“However, the information required to answer (these questions) cannot be provided as releasing it may prejudice the prevention or detection of crime. The information could be used by individuals for criminal activity and departmental IT systems could be exposed or left vulnerable to interference or attack.
Doing so could give criminals valuable insight into HMRC’s capabilities and processes in this area and cybersecurity in general, opening up the Department and the wider public to more informed and effective scams and attacks. While publishing the information requested could, on the face of it, reassure the public that HMRC is suitably resourced to handle risks posed by cybercrime, on balance it is not in the public interest.”
Would I ask the Minister to reveal information which would compromise investigations, or prejudice the prevention or detection of crime? Of course, I wouldn’t.
Would answers to my questions ‘give criminals valuable insight…’? Almost certainly not.
If I asked the Home Secretary about the numbers of people nationally – or asked the Police and Crime Commissioner about the numbers of people locally – who had been (a) charged and (b) convicted of the offences of murder, rape, burglary, vehicle theft etc, they would not only be able to tell me, but they would tell me. Why is information about HMRC and cyber-crime any different?
I don’t think it is and I will be asking further questions.
However, I have my suspicions about why the Minister doesn’t want to answer the questions properly and transparently.
My first suspicion is that the number of individual criminals brought to book – identified, charged and convicted – is embarrassingly small in comparison to the scale of the criminal activity.
I don’t under-estimate the size of the challenge given the nature of the offences, how they are committed and the likelihood that many are based abroad. But, it is only possible to address the problem if there is an acknowledgement of the size and nature of the issues.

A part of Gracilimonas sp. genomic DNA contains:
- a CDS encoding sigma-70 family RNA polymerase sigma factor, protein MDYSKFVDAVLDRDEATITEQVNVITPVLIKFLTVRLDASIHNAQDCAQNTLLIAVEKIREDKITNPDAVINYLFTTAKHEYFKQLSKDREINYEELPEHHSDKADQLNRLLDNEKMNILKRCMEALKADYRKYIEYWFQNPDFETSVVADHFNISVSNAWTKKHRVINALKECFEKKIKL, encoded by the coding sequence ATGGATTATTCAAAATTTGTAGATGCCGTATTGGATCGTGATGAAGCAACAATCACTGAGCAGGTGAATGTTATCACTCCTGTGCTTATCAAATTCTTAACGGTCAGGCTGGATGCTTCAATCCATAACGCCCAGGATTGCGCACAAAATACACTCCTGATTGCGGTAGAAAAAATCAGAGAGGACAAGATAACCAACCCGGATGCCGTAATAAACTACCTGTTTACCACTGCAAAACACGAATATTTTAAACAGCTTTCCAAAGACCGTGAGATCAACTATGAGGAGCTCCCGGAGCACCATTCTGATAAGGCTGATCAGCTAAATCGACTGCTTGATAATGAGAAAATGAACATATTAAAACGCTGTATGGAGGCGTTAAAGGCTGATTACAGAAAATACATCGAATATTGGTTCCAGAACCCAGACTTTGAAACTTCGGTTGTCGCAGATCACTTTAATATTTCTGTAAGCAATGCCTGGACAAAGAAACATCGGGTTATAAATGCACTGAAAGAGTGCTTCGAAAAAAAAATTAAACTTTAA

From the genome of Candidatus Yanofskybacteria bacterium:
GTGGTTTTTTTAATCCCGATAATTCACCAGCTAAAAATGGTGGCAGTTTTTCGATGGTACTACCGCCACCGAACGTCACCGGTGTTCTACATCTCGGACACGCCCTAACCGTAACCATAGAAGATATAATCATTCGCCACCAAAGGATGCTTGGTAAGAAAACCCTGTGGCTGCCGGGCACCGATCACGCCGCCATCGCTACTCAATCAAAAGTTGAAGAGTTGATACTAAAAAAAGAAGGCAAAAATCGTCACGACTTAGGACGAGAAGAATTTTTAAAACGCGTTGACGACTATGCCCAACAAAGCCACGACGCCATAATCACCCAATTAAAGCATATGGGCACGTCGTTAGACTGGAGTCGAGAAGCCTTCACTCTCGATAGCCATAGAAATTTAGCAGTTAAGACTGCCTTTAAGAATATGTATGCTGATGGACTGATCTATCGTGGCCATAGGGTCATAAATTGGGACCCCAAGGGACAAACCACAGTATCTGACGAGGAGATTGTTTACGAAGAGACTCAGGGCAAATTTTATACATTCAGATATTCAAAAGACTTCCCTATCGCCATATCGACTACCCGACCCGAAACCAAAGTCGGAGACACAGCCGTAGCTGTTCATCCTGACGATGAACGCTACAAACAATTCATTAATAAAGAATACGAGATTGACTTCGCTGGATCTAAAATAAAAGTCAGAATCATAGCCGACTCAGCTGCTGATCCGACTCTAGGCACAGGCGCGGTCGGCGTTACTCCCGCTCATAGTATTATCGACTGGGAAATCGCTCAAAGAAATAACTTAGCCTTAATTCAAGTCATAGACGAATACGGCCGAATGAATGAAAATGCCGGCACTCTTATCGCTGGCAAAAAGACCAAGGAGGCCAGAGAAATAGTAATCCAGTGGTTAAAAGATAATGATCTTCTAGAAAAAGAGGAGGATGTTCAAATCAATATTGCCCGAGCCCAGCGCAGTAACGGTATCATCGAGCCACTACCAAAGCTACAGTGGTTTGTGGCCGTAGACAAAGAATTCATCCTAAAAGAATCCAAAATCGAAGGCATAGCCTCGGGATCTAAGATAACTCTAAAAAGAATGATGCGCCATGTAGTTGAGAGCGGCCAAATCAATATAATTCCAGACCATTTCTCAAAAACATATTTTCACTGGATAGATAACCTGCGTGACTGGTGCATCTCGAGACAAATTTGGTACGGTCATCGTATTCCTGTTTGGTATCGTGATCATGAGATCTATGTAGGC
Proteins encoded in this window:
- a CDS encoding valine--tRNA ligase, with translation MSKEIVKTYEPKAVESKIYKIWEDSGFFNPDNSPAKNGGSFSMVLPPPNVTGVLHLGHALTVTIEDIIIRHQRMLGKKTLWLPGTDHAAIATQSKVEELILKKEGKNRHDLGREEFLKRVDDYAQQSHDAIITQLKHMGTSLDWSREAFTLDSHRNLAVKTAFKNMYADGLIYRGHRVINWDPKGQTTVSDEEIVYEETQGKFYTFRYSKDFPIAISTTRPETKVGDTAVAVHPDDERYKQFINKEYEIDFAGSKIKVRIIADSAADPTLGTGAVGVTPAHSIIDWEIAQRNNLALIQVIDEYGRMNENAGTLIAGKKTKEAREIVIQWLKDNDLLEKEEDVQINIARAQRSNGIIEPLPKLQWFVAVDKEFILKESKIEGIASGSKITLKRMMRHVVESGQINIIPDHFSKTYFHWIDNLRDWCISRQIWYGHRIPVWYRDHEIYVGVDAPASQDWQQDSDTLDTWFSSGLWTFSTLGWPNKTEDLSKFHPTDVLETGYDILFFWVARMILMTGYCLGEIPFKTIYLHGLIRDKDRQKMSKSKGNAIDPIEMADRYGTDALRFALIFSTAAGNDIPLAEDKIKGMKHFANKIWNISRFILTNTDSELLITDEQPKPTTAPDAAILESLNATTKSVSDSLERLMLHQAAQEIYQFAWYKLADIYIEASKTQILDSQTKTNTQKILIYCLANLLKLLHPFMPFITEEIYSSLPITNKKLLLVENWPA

My second suspicion is that there has been a cut in the number of HMRC staff who are targeting scams of this sort.
In 2016, the National Audit Office reported that there were about 500 staff working with “high net worth” individuals (those with assets over £10m) on their tax affairs. It employed another 500 or so staff to investigate the tax affairs “affluent” taxpayers (those with an income over £150,000 a year, or assets over £1 million). These two groups were estimated to account for around £2bn in lost tax revenue. [Incidentally, according to a 2017 report, the Department for Work and Pensions (DWP) employed around 4,000 staff to deal with benefit fraud, then also estimated to be about £2 billion.]3
HMRC staff numbers have been consistently falling since then. It has been reported elsewhere that those cuts have included the number of staff working on tax evasion by both individuals and companies. I wouldn’t be at all surprised if the government has also cut the number of HMRC staff committed to tackling cyber-crime.
I suspect that Ministerial reluctance to answer these questions is nothing to do with the potential of answers to compromise investigations, but everything to do with avoiding embarrassment and scrutiny about the government’s ideological decisions on cutting the numbers of civil servants, whilst failing to tackle tax evasion and cyber-crime.
1 Find out more at https://www.gov.uk/government/publications/phishing-and-bogus-emails-hm-revenue-and-customs-examples/phishing-emails-and-bogus-contact-hm-revenue-and-customs-examples